I went to the free DDDSW developer conference on Saturday in Bristol which was excellent. Kudos to all the organisers and speakers and sponsors who made it happen.
One of the sessions I attended though stood out because the speaker, although apparently experienced, had a pretty tough time, especially with some of the comments submitted to an audience feedback web app being used by attendees at the conference. But actually I found myself agreeing with many of the sentiments of these comments (as did the person I sat next to) and felt the session didn’t go well, although it actually contained some great content. Here’s my take on it.
Starting a session by saying how tired you are and how you haven’t slept for days is effectively saying: “sorry, this might be a bit shit”. You may feel justified in saying this because you are delivering the session for no fee and indeed may have incurred substantial expense in traveling to the conference. Nobody cares. It rubs your audience up the wrong way because they also may have incurred considerable expense in getting there too. In fact it’s their free time you’re saying you may be about to waste. They may start to feel their time would have been better spent in another session. Also, consider that your slot at the conference may have been at the expense of someone else, maybe a newbie who would have loved their first opportunity in the spotlight.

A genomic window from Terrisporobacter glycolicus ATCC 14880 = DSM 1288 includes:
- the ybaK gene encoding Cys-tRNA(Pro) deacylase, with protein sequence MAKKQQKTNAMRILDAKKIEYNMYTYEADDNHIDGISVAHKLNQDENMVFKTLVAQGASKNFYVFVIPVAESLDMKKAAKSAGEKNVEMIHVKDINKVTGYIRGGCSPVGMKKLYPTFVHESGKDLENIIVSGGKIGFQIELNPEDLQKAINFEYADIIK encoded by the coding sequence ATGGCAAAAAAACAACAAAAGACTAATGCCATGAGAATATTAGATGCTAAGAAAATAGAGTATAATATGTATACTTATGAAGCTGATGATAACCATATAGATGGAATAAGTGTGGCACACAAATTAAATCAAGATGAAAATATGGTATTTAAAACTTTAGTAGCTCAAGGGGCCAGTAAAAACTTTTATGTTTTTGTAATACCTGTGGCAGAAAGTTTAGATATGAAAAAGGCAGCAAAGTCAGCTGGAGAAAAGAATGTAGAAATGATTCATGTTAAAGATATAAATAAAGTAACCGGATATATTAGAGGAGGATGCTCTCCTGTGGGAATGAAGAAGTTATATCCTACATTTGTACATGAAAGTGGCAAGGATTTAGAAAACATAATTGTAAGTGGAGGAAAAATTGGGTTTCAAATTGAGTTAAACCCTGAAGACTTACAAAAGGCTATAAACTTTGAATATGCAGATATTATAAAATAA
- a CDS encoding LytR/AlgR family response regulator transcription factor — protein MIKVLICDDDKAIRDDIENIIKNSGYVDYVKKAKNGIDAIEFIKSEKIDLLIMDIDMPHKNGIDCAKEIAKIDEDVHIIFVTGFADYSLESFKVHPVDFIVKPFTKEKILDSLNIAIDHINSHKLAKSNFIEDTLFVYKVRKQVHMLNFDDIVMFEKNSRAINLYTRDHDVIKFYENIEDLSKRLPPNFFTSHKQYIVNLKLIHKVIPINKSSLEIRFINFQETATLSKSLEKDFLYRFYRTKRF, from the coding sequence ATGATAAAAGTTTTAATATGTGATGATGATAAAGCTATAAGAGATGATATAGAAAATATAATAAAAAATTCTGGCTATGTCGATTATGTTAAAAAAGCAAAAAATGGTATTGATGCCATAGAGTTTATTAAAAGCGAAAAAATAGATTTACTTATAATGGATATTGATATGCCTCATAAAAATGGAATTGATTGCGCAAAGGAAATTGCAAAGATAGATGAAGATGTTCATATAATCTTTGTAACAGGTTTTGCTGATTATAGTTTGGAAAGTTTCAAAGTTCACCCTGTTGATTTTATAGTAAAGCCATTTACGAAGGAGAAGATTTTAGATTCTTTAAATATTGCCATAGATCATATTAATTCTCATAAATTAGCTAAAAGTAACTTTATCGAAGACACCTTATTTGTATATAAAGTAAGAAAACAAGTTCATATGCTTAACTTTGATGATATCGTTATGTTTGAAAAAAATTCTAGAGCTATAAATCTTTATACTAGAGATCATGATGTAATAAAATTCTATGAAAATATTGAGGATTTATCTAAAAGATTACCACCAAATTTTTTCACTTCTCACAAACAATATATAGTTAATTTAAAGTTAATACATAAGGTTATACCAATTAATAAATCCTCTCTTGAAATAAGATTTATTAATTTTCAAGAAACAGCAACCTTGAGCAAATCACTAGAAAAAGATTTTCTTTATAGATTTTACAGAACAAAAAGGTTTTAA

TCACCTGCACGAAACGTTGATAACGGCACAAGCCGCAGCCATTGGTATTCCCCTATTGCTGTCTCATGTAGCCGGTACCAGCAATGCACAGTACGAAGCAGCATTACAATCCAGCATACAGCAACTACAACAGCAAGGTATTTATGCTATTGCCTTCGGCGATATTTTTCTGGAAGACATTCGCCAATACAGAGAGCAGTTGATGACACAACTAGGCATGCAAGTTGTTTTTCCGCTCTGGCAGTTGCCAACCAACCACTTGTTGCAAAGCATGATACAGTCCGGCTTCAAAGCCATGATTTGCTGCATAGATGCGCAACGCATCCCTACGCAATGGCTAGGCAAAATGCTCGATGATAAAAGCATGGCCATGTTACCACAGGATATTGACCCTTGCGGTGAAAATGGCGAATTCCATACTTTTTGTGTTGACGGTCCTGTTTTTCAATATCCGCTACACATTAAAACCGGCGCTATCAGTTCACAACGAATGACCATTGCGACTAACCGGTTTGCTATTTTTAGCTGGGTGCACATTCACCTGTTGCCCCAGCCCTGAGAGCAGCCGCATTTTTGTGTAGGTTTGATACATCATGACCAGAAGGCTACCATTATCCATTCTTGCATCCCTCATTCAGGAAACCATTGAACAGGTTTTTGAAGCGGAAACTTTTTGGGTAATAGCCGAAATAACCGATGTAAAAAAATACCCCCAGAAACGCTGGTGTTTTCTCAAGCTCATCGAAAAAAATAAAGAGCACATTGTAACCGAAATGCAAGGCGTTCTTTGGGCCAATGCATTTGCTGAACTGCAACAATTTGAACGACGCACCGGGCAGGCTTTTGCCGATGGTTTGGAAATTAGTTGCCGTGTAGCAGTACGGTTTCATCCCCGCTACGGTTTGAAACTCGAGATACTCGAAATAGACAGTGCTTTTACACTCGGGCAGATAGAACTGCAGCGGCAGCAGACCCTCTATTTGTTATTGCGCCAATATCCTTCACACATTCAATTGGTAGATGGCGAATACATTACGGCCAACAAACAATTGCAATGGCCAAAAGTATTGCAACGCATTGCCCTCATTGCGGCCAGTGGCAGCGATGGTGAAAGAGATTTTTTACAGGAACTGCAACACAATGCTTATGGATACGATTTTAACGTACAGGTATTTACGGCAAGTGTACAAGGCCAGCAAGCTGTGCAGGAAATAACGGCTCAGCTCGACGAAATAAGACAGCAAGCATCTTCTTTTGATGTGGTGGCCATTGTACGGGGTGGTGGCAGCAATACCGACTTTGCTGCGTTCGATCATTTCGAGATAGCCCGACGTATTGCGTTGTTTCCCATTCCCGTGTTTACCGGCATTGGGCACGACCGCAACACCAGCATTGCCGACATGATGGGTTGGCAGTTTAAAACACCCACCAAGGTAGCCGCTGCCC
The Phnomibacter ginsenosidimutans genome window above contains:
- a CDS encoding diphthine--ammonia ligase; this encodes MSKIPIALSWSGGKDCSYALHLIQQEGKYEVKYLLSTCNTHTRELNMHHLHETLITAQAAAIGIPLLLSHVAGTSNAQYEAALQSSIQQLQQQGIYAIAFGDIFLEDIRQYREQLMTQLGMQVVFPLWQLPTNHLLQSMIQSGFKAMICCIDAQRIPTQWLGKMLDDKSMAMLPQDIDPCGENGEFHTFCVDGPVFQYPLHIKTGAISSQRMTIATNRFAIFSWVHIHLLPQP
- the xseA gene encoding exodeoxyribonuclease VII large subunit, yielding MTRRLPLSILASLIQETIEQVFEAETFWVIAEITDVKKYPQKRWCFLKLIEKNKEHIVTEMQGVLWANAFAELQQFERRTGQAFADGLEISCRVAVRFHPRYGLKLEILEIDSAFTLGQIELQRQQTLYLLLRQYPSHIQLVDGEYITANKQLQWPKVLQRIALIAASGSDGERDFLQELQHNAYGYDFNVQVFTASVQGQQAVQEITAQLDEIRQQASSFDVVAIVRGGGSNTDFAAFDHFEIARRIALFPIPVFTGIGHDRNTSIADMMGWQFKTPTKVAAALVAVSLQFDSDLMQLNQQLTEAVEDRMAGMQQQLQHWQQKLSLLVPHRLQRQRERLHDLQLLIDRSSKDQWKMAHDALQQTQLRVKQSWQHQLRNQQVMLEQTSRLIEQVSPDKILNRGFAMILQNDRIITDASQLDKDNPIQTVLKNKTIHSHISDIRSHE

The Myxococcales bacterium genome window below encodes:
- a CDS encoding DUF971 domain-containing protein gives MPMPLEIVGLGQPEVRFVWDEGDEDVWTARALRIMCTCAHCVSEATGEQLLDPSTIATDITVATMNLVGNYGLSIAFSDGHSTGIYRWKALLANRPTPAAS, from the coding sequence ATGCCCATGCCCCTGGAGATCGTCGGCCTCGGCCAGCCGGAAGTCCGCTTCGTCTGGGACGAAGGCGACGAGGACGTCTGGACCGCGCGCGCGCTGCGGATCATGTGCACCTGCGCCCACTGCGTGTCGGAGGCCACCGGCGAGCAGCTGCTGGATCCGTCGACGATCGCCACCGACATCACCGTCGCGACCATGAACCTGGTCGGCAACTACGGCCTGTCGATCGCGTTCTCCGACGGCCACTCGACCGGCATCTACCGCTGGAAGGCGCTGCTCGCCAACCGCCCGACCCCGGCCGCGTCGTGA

Doing too many “hands up if you…” audience questions can get tedious quickly. Indeed, don’t continually ask people to put their hands up if you’re going to say they’re wrong. It might be OK once, but more than that and people are going to feel uncomfortable and antagonised.
If someone walks out, ignore it. Making a point of it makes you look petty. Just maybe they actually had valid reasons for leaving, or indeed, maybe they weren’t enjoying the session. Just let it go.
Finally, there’s a distinction between being “passionate and opinionated” and coming across as a blowhard.